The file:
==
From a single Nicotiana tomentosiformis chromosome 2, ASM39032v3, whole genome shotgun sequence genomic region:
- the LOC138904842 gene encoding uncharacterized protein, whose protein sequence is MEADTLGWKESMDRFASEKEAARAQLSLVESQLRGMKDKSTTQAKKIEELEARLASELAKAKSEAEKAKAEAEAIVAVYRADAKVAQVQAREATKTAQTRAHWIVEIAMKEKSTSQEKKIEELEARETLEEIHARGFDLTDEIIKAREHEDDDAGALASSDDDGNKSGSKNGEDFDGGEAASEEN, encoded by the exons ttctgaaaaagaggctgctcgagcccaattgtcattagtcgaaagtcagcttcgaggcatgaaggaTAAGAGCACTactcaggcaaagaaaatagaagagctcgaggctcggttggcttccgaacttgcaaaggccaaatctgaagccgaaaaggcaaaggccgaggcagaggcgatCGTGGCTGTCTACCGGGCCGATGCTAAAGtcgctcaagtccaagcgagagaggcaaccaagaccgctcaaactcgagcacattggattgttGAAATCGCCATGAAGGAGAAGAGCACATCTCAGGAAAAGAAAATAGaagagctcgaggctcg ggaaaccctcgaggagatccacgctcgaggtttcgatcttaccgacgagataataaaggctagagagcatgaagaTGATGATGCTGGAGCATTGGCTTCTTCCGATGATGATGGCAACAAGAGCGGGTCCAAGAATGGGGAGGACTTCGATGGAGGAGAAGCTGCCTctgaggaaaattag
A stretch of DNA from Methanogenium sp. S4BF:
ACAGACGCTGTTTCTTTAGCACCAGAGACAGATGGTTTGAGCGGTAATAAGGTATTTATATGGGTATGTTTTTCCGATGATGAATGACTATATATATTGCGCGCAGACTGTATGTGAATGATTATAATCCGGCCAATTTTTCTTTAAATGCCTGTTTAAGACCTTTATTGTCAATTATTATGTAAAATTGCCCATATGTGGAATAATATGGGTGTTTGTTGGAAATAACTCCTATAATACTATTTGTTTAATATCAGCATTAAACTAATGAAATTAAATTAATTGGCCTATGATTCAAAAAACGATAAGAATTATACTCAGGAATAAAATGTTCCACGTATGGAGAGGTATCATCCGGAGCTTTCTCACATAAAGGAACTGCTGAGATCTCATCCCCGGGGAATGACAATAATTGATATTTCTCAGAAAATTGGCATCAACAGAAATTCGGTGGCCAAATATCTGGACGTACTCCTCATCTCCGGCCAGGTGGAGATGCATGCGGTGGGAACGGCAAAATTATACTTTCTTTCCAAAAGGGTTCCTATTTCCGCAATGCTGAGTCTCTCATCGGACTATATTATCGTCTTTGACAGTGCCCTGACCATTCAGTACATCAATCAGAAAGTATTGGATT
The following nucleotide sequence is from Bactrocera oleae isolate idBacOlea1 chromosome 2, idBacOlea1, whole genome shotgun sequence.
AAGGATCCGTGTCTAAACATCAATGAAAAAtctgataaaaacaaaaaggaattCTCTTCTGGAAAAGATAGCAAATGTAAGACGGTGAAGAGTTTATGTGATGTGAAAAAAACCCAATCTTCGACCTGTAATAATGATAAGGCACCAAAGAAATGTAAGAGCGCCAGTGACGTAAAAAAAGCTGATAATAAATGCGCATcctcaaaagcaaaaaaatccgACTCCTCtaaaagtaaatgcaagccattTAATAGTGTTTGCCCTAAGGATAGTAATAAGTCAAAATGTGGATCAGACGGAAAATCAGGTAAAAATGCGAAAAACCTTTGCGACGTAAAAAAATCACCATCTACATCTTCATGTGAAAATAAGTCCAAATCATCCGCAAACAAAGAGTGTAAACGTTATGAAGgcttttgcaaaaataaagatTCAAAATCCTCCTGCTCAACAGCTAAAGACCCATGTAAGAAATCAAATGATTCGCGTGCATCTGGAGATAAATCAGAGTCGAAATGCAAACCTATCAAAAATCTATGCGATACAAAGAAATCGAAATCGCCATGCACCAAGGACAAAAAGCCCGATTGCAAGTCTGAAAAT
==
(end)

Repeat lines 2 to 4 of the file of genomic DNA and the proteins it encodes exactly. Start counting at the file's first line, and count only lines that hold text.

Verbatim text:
- the LOC138904842 gene encoding uncharacterized protein, whose protein sequence is MEADTLGWKESMDRFASEKEAARAQLSLVESQLRGMKDKSTTQAKKIEELEARLASELAKAKSEAEKAKAEAEAIVAVYRADAKVAQVQAREATKTAQTRAHWIVEIAMKEKSTSQEKKIEELEARETLEEIHARGFDLTDEIIKAREHEDDDAGALASSDDDGNKSGSKNGEDFDGGEAASEEN, encoded by the exons ttctgaaaaagaggctgctcgagcccaattgtcattagtcgaaagtcagcttcgaggcatgaaggaTAAGAGCACTactcaggcaaagaaaatagaagagctcgaggctcggttggcttccgaacttgcaaaggccaaatctgaagccgaaaaggcaaaggccgaggcagaggcgatCGTGGCTGTCTACCGGGCCGATGCTAAAGtcgctcaagtccaagcgagagaggcaaccaagaccgctcaaactcgagcacattggattgttGAAATCGCCATGAAGGAGAAGAGCACATCTCAGGAAAAGAAAATAGaagagctcgaggctcg ggaaaccctcgaggagatccacgctcgaggtttcgatcttaccgacgagataataaaggctagagagcatgaagaTGATGATGCTGGAGCATTGGCTTCTTCCGATGATGATGGCAACAAGAGCGGGTCCAAGAATGGGGAGGACTTCGATGGAGGAGAAGCTGCCTctgaggaaaattag
A stretch of DNA from Methanogenium sp. S4BF:
ACAGACGCTGTTTCTTTAGCACCAGAGACAGATGGTTTGAGCGGTAATAAGGTATTTATATGGGTATGTTTTTCCGATGATGAATGACTATATATATTGCGCGCAGACTGTATGTGAATGATTATAATCCGGCCAATTTTTCTTTAAATGCCTGTTTAAGACCTTTATTGTCAATTATTATGTAAAATTGCCCATATGTGGAATAATATGGGTGTTTGTTGGAAATAACTCCTATAATACTATTTGTTTAATATCAGCATTAAACTAATGAAATTAAATTAATTGGCCTATGATTCAAAAAACGATAAGAATTATACTCAGGAATAAAATGTTCCACGTATGGAGAGGTATCATCCGGAGCTTTCTCACATAAAGGAACTGCTGAGATCTCATCCCCGGGGAATGACAATAATTGATATTTCTCAGAAAATTGGCATCAACAGAAATTCGGTGGCCAAATATCTGGACGTACTCCTCATCTCCGGCCAGGTGGAGATGCATGCGGTGGGAACGGCAAAATTATACTTTCTTTCCAAAAGGGTTCCTATTTCCGCAATGCTGAGTCTCTCATCGGACTATATTATCGTCTTTGACAGTGCCCTGACCATTCAGTACATCAATCAGAAAGTATTGGATT